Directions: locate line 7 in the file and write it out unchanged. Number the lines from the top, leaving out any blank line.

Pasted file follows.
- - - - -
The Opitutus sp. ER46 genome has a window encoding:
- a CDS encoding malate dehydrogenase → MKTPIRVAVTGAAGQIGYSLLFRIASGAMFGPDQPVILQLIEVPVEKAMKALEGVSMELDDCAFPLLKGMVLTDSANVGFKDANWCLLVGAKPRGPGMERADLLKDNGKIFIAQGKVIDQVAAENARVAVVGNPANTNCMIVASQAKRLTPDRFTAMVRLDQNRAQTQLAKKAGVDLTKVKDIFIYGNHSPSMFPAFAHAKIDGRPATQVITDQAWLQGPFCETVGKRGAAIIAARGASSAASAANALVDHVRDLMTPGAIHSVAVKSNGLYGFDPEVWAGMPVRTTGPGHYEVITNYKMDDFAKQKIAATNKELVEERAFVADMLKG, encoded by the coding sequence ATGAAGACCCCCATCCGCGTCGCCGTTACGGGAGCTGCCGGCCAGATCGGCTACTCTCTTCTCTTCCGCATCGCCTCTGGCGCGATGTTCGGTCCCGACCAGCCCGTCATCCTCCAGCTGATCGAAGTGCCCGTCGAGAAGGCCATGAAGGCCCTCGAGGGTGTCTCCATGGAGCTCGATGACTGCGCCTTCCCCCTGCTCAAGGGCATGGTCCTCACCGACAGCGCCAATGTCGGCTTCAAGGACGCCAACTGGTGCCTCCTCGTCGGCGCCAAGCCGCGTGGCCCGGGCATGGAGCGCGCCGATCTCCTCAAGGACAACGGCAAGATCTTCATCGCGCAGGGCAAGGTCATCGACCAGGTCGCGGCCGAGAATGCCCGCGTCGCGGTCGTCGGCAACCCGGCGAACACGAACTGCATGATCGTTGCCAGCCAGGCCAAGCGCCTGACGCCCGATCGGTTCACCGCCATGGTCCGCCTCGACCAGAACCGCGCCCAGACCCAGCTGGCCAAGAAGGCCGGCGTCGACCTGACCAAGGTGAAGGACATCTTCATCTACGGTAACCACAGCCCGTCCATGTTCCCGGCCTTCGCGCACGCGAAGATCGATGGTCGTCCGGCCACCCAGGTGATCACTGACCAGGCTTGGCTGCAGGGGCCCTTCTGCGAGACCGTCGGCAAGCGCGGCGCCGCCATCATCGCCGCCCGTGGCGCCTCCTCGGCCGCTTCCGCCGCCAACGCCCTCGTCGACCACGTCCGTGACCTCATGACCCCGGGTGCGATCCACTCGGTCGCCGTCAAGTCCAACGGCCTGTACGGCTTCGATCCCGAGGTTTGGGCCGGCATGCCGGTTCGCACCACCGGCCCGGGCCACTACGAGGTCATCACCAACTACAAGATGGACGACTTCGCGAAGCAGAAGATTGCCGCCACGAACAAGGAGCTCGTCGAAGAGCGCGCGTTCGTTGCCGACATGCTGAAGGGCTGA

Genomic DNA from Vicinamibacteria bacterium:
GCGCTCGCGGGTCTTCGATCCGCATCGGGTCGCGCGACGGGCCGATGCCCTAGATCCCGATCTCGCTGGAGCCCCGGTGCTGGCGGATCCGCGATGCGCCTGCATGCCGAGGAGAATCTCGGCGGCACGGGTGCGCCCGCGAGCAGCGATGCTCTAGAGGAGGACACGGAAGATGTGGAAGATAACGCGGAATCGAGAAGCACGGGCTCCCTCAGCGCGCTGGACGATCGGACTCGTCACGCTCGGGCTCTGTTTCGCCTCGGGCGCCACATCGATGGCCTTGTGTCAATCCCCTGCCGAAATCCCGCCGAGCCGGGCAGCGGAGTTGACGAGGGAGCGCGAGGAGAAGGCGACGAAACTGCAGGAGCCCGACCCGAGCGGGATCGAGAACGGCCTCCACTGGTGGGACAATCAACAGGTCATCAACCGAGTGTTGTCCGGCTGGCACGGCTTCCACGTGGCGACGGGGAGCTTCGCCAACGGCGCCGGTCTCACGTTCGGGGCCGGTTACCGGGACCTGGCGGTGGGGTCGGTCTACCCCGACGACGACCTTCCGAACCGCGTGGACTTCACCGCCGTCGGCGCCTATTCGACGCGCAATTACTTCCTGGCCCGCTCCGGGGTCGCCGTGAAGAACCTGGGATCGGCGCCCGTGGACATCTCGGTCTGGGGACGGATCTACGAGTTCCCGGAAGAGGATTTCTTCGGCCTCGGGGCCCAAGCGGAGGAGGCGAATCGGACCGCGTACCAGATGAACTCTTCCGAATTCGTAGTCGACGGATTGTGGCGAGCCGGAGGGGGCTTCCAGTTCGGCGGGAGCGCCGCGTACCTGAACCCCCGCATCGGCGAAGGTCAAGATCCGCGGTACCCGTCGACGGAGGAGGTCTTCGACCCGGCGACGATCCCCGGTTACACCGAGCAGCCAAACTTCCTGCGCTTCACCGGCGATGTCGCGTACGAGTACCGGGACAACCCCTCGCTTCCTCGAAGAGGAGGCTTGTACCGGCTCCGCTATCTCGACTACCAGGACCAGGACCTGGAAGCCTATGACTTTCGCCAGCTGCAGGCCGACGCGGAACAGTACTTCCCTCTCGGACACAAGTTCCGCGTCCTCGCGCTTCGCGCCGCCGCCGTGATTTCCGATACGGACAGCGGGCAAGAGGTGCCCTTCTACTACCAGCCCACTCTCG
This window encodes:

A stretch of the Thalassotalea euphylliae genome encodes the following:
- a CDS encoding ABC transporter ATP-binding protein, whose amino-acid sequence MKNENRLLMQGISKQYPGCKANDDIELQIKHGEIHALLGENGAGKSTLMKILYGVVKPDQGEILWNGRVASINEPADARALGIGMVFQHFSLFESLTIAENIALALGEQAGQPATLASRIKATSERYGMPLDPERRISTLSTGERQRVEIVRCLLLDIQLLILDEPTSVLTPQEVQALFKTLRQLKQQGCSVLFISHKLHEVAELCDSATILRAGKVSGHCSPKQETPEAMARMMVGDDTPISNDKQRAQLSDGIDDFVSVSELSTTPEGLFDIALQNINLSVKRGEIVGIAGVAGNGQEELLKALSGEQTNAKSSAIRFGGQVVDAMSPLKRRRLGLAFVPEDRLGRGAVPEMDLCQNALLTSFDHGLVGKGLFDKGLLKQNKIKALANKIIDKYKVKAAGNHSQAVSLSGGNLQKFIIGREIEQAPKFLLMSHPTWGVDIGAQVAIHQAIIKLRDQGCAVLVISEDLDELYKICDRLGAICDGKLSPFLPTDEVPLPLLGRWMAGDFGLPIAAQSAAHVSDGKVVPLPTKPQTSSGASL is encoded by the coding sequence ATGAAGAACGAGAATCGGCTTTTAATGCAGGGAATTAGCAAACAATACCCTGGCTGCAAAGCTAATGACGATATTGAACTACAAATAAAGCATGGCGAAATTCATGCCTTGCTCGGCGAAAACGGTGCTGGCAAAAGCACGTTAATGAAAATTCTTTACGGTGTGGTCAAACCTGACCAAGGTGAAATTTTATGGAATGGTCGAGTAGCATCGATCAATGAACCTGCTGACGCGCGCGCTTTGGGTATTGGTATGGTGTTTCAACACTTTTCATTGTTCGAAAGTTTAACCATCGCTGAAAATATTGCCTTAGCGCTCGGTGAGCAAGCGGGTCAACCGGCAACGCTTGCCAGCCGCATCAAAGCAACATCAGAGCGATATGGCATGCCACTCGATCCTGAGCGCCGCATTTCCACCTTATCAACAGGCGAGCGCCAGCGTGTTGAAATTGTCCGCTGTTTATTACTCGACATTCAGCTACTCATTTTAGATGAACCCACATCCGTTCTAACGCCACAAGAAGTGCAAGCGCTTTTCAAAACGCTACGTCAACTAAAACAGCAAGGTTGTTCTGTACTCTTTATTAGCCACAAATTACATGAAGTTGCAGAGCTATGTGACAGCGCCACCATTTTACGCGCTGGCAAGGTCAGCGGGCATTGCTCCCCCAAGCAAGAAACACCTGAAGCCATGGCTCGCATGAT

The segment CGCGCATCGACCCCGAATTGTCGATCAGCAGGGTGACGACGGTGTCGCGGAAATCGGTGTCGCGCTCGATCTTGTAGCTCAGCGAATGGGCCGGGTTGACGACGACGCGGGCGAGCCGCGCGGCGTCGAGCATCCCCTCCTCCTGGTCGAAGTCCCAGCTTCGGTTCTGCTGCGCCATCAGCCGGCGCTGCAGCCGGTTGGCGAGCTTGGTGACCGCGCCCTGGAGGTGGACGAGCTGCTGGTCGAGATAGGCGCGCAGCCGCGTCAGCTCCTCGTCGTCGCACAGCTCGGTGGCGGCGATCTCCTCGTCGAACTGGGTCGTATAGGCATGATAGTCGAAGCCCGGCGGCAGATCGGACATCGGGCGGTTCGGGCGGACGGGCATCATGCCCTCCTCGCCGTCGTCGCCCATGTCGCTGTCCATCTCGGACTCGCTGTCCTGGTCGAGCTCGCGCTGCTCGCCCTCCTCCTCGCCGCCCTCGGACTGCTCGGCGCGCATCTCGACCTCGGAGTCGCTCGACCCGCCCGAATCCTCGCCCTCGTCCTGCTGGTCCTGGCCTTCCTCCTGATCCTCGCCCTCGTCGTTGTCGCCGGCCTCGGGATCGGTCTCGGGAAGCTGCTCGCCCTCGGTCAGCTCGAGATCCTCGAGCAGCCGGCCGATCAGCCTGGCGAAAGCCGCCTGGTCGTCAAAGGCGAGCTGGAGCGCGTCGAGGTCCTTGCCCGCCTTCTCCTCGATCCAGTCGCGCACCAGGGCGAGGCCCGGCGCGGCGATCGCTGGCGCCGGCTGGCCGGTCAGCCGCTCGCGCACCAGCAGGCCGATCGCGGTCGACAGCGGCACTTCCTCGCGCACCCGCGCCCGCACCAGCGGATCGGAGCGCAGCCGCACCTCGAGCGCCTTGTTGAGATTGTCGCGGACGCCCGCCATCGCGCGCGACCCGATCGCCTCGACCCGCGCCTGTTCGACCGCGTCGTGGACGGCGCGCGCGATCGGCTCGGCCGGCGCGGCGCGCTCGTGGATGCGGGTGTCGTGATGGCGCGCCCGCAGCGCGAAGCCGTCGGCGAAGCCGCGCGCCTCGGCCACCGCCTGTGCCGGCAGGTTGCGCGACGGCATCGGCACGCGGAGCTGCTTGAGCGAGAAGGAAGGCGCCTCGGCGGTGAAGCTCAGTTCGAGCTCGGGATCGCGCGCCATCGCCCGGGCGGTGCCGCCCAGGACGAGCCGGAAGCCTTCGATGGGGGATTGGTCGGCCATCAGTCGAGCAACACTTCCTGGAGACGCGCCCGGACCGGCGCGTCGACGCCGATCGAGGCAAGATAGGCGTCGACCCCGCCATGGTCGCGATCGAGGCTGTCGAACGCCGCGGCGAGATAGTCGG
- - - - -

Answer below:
- a CDS encoding ABC transporter ATP-binding protein, whose amino-acid sequence MKNENRLLMQGISKQYPGCKANDDIELQIKHGEIHALLGENGAGKSTLMKILYGVVKPDQGEILWNGRVASINEPADARALGIGMVFQHFSLFESLTIAENIALALGEQAGQPATLASRIKATSERYGMPLDPERRISTLSTGERQRVEIVRCLLLDIQLLILDEPTSVLTPQEVQALFKTLRQLKQQGCSVLFISHKLHEVAELCDSATILRAGKVSGHCSPKQETPEAMARMMVGDDTPISNDKQRAQLSDGIDDFVSVSELSTTPEGLFDIALQNINLSVKRGEIVGIAGVAGNGQEELLKALSGEQTNAKSSAIRFGGQVVDAMSPLKRRRLGLAFVPEDRLGRGAVPEMDLCQNALLTSFDHGLVGKGLFDKGLLKQNKIKALANKIIDKYKVKAAGNHSQAVSLSGGNLQKFIIGREIEQAPKFLLMSHPTWGVDIGAQVAIHQAIIKLRDQGCAVLVISEDLDELYKICDRLGAICDGKLSPFLPTDEVPLPLLGRWMAGDFGLPIAAQSAAHVSDGKVVPLPTKPQTSSGASL is encoded by the coding sequence ATGAAGAACGAGAATCGGCTTTTAATGCAGGGAATTAGCAAACAATACCCTGGCTGCAAAGCTAATGACGATATTGAACTACAAATAAAGCATGGCGAAATTCATGCCTTGCTCGGCGAAAACGGTGCTGGCAAAAGCACGTTAATGAAAATTCTTTACGGTGTGGTCAAACCTGACCAAGGTGAAATTTTATGGAATGGTCGAGTAGCATCGATCAATGAACCTGCTGACGCGCGCGCTTTGGGTATTGGTATGGTGTTTCAACACTTTTCATTGTTCGAAAGTTTAACCATCGCTGAAAATATTGCCTTAGCGCTCGGTGAGCAAGCGGGTCAACCGGCAACGCTTGCCAGCCGCATCAAAGCAACATCAGAGCGATATGGCATGCCACTCGATCCTGAGCGCCGCATTTCCACCTTATCAACAGGCGAGCGCCAGCGTGTTGAAATTGTCCGCTGTTTATTACTCGACATTCAGCTACTCATTTTAGATGAACCCACATCCGTTCTAACGCCACAAGAAGTGCAAGCGCTTTTCAAAACGCTACGTCAACTAAAACAGCAAGGTTGTTCTGTACTCTTTATTAGCCACAAATTACATGAAGTTGCAGAGCTATGTGACAGCGCCACCATTTTACGCGCTGGCAAGGTCAGCGGGCATTGCTCCCCCAAGCAAGAAACACCTGAAGCCATGGCTCGCATGAT